What will you be growing?!?!

My To-Do List . . .

All I have been doing in the garden is pulling a few weeds, and watering, watering, watering! So, I have the same list as last week!

--plant some beans, maybe corn
--fertilize my fruit trees


Planting by the Moon:

Wednesday-Thursday: Libra--very good for planting above ground crops
Friday-Saturday: Scorpio--2nd best for root crops; #1 for above ground crops; good to set out fruit trees, flower bushes and vines
Sunday-Tuesday: Sagittarius--fairly good for root and above ground crops; no to transplanting

Taste of the Harvest

The Taste of the Harvest will be this Saturday at the Garden of the Sun (the Master Gardener's demonstration garden). This annual event has a salsa-tasting contest, fruit and tomato tasting (find a tomato that you love and can grow next year!), recipes, a plant sale, and Master Gardener seminars. It will be from 5:00 to 7:30 pm, at 1944 N. Winery Ave (next to the Discovery Center). Tickets are $5 for adults, and $2 for children ages 6-12. For more information, call (559) 456-7285. This is a lot of fun and there will be something for everyone!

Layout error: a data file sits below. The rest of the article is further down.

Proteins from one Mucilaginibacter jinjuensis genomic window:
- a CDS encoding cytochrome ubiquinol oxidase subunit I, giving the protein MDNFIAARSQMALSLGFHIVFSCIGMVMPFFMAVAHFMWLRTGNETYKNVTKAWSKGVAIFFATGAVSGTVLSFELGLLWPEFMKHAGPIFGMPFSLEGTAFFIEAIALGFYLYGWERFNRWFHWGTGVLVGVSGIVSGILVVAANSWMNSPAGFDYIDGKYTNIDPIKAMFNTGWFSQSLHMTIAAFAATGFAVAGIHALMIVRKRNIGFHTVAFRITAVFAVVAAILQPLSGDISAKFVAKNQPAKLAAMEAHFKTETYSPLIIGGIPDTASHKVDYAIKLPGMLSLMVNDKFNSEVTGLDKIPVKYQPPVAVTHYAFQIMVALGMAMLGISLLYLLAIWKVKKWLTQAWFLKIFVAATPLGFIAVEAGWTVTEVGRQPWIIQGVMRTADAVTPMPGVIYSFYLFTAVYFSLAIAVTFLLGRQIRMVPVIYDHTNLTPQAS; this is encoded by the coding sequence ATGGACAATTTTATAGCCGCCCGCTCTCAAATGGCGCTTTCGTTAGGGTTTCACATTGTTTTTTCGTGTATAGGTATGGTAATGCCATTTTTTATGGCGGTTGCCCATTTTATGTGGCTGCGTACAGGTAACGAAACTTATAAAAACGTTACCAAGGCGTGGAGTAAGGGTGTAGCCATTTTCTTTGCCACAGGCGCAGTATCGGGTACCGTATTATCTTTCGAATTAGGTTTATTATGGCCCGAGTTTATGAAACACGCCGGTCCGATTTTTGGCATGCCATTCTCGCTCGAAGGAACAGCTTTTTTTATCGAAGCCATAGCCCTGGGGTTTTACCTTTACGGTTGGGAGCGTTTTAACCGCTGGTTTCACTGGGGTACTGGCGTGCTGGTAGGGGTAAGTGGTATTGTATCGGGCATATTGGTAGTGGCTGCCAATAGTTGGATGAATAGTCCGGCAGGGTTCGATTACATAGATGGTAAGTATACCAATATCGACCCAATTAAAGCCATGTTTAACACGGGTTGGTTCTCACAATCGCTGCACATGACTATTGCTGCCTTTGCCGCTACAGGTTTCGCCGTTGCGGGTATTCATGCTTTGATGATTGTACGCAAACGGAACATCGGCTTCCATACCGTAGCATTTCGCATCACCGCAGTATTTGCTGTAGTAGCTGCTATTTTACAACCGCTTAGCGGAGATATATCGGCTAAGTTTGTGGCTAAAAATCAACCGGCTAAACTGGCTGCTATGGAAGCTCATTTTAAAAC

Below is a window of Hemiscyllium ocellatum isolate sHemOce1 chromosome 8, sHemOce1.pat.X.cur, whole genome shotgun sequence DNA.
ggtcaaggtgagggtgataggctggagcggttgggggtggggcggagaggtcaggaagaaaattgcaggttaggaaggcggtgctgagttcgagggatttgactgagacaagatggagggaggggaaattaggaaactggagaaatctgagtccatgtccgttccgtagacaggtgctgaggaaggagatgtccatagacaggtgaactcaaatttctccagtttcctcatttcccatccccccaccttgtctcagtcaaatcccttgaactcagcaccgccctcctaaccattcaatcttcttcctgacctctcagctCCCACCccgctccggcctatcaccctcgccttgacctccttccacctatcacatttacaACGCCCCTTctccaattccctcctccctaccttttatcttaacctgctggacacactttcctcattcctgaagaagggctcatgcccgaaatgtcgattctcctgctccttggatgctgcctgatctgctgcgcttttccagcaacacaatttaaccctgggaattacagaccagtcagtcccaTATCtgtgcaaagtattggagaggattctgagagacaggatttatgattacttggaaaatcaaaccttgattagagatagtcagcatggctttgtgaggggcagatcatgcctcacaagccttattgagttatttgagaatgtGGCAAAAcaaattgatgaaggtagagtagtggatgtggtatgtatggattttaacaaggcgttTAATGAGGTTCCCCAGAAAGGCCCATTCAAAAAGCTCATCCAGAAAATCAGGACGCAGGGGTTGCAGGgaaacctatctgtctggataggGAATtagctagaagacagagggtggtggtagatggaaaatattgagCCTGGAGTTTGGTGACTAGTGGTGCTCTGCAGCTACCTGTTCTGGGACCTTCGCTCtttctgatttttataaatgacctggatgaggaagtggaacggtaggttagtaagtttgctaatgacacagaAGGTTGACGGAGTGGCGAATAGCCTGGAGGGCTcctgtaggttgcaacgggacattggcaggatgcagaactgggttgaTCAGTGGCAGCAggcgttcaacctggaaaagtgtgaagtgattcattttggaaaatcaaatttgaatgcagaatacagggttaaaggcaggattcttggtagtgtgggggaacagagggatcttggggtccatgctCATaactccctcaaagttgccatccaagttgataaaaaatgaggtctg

Tuesday, July 28, 2009


I was up an hour earlier than usual this morning and saw this beautiful sky when I went to water my garden. Normally, we have months of endless blue sky along with our heat, until the weather pattern changes sometime in August (if we are lucky!). Then, we may get a thunderstorm. Sometimes the blue sky stretches on into October. Change is good!

Monday, July 27, 2009


I planted a lot of tomatoes this year, mostly Roma tomatoes. I also planted one Ace and one Early Girl. Because I got all of my tomatoes in late they are not ripe yet (just a couple here and there), but will be soon. I let 3 cherry tomato volunteers grow and one is finally giving me tasty fruits! In a couple of weeks I will probably be drowning in tomatoes and having nightmares about trying to can them all! I love it!

This picture shows one cherry tomato volunteer, which is climbing all over my zucchini plant and one of my little new pear trees, even though I have it staked!